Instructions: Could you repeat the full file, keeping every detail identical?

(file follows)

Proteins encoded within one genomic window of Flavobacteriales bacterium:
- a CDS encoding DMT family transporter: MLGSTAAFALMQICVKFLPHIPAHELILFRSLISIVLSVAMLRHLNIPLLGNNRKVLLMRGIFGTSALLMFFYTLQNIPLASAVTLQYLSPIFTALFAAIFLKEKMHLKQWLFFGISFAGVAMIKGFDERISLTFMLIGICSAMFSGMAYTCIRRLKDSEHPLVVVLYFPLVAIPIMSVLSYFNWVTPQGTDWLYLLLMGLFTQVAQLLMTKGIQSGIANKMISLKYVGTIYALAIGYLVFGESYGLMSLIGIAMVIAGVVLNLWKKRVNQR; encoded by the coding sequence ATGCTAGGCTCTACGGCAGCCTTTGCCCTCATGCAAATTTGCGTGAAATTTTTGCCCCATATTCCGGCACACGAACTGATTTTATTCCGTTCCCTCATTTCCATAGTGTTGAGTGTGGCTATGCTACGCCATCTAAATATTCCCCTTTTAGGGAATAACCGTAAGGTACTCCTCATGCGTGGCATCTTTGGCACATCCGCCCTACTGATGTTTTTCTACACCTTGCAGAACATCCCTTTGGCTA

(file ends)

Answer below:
Proteins encoded within one genomic window of Flavobacteriales bacterium:
- a CDS encoding DMT family transporter: MLGSTAAFALMQICVKFLPHIPAHELILFRSLISIVLSVAMLRHLNIPLLGNNRKVLLMRGIFGTSALLMFFYTLQNIPLASAVTLQYLSPIFTALFAAIFLKEKMHLKQWLFFGISFAGVAMIKGFDERISLTFMLIGICSAMFSGMAYTCIRRLKDSEHPLVVVLYFPLVAIPIMSVLSYFNWVTPQGTDWLYLLLMGLFTQVAQLLMTKGIQSGIANKMISLKYVGTIYALAIGYLVFGESYGLMSLIGIAMVIAGVVLNLWKKRVNQR; encoded by the coding sequence ATGCTAGGCTCTACGGCAGCCTTTGCCCTCATGCAAATTTGCGTGAAATTTTTGCCCCATATTCCGGCACACGAACTGATTTTATTCCGTTCCCTCATTTCCATAGTGTTGAGTGTGGCTATGCTACGCCATCTAAATATTCCCCTTTTAGGGAATAACCGTAAGGTACTCCTCATGCGTGGCATCTTTGGCACATCCGCCCTACTGATGTTTTTCTACACCTTGCAGAACATCCCTTTGGCTA